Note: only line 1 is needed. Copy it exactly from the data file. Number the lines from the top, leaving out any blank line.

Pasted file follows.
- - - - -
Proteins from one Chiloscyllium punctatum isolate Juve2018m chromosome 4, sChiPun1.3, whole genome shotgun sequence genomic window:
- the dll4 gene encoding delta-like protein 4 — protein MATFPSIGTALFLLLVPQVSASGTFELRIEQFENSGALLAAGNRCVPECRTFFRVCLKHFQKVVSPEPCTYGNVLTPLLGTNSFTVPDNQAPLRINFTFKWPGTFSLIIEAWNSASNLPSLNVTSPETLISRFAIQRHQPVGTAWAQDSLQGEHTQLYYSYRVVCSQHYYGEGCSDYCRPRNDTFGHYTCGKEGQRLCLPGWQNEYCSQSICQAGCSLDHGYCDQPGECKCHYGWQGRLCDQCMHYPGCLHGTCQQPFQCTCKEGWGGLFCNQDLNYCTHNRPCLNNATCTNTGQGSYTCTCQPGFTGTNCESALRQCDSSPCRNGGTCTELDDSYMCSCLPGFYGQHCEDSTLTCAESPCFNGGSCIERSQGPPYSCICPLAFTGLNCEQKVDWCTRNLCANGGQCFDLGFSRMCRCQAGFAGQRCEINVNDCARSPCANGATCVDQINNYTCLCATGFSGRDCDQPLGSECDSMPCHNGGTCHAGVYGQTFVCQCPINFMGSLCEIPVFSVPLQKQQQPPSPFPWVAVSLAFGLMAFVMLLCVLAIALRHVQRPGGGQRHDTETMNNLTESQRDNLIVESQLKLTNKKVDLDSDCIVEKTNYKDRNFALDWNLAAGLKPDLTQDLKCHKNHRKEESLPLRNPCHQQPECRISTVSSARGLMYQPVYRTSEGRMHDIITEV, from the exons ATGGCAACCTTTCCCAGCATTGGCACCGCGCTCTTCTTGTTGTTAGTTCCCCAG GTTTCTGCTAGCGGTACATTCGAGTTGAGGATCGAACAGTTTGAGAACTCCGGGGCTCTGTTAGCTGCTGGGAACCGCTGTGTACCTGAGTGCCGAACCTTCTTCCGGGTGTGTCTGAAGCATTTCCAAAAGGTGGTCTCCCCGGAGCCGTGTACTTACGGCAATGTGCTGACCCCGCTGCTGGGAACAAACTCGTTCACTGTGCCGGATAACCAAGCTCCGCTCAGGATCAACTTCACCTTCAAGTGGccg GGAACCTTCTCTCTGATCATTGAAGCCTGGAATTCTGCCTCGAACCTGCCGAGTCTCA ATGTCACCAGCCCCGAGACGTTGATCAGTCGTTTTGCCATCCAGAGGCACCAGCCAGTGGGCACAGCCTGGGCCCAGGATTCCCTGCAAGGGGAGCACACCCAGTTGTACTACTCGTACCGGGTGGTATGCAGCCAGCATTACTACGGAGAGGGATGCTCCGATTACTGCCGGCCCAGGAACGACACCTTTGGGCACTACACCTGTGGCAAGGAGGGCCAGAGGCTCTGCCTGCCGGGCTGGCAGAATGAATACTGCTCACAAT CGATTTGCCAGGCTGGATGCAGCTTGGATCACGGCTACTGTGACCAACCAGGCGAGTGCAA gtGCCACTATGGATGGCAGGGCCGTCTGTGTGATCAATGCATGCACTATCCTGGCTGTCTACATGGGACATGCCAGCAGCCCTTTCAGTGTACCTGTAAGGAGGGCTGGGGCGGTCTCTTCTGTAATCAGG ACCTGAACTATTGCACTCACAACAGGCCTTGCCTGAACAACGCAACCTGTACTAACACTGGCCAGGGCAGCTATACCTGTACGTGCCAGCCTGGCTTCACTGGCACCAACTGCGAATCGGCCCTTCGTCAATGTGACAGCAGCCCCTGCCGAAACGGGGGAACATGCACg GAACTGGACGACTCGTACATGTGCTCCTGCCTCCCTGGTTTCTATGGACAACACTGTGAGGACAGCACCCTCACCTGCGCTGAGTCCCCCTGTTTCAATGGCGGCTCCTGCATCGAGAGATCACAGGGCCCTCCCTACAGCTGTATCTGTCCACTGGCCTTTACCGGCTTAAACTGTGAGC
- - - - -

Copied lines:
Proteins from one Chiloscyllium punctatum isolate Juve2018m chromosome 4, sChiPun1.3, whole genome shotgun sequence genomic window: